Let’s start with a quotation from the great philosopher Homer. Homer Simpson, I mean, not that old Greek bloke…
‘Every time I learn something new, it pushes some old stuff out of my brain. Remember when I took that home winemaking course, and I forgot how to drive?’
It’s one of my favourite Simpsons lines, but not because it contains a great truth. In fact, I find the exact opposite to be the case; there’s no room for any new stuff in my brain because it’s full.
Whenever I try to learn or remember something these days, it’s as if a message pops up saying: ‘Insufficient memory available to complete task’.
There are words whose meanings I’ve looked up again and again, but still can’t remember. Heuristic. Metonymy. Venal and venial. (The only reason ‘egregious’ has finally stuck is that it keeps turning up in articles about Flavio Briatore.)
There are meals I’ve prepared more than twenty times, but I still have to follow each step of the recipe every time because my brain’s turned to Teflon.
Only a couple of weeks ago, I was reading about the differences between Sunnis and Shias, but I couldn’t tell you what they are if you asked now. I’d just end up trying to dodge the question with a weak Sonny and Cher joke.
So what’s filling my head and not allowing new information in? I think it’s mainly old football facts and memories.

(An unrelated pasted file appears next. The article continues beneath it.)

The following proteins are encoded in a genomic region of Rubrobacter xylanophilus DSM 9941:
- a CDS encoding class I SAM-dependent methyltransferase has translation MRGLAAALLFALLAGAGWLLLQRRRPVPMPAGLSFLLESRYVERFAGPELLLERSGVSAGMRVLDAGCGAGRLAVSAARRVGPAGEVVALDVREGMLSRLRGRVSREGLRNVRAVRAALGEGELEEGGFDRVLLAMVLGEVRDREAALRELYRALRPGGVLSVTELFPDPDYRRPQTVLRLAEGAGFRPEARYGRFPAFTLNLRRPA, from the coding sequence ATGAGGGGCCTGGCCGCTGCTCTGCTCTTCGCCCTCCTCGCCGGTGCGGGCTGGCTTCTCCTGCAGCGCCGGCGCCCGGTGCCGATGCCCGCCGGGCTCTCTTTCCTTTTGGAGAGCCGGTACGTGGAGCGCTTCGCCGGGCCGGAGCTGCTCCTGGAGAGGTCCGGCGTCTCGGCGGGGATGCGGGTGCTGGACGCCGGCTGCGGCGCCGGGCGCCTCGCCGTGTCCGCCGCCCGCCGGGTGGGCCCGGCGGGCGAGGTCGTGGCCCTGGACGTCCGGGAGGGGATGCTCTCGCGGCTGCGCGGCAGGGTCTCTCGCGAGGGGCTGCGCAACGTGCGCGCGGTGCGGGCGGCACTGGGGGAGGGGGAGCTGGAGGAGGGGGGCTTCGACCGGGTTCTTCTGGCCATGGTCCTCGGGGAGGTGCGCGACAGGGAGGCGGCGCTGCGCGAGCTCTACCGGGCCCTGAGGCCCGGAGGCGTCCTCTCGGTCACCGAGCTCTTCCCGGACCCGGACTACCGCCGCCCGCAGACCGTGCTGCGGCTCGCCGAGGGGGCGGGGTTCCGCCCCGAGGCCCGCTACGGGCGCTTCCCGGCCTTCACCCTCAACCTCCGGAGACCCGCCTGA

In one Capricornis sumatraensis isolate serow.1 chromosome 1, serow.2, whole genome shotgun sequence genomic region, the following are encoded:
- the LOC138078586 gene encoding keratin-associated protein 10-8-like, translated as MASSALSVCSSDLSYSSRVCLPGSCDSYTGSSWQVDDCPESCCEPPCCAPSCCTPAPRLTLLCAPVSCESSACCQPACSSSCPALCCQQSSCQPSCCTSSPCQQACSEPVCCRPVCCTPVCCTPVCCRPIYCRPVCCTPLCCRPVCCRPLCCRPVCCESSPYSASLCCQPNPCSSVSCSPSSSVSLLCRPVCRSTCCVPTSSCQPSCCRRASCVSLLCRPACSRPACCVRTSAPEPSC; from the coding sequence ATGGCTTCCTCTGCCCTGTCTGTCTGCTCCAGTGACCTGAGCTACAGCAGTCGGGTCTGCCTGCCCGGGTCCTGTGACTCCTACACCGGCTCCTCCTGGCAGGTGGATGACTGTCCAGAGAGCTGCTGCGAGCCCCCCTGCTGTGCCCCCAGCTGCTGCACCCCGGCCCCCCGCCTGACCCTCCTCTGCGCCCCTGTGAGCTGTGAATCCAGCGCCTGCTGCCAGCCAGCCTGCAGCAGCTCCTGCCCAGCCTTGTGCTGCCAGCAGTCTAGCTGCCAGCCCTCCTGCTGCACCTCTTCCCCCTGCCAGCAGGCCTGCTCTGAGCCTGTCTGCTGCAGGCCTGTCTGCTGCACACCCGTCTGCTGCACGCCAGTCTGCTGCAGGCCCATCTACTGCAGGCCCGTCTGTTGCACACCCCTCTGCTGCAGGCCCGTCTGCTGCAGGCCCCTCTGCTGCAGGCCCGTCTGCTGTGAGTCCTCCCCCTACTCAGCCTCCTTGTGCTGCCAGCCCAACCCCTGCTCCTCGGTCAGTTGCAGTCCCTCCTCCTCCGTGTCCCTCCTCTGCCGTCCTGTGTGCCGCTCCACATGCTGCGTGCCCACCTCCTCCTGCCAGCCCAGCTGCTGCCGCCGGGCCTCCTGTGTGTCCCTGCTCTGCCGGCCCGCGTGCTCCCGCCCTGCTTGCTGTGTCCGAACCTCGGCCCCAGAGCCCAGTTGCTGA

I realised that this might be the case when I looked up details of the 85/86 season the other day.
(I was checking on parallels between that season and this, since they feel so similar. Both campaigns followed relegation, both started badly, with three defeats in the first five games in 1985; both featured a long, unbeaten league run from October to February including a string of consecutive wins – 10 in 85/86, 8 this season. And at the start of both seasons, we signed a not-exactly-skinny striker who banged in a hatful of goals; Grant Holt is indeed the new Kevin Drinkell.)
When looking at the list of fixtures from that season, I was amazed at how much I could recall about so many of them. A few examples – and these are just a few…
Middlesbrough away (1-1). Teesside police gave City fans returning to the rail station from Ayresome Park a lift in their vans as they said it was too dangerous to walk.
Huddersfield away (0-0). The wettest I have ever been at a football match, standing in unrelenting torrential rain on an uncovered terrace at Leeds Road. I went to a party in Solihull that evening, but felt so rough that I went home before the strip poker started. (That was as close as I, and possibly the whole of the Midlands advertising community, ever got to 1980s decadence.)
Carlisle away (4-0). I remember wondering where Paul Haylock was, since he’d only missed four games in the previous three seasons. And who on earth was this guy replacing him, this Ian Culversomethingorother?
Bradford home (0-0). For what seemed like the whole game, a group of away fans in the upper tier of the River End sang the Andy Williams standard ‘I can’t help falling in love with you’ – except that they changed ‘you’ to ‘BC… BCF… BCFC OK’.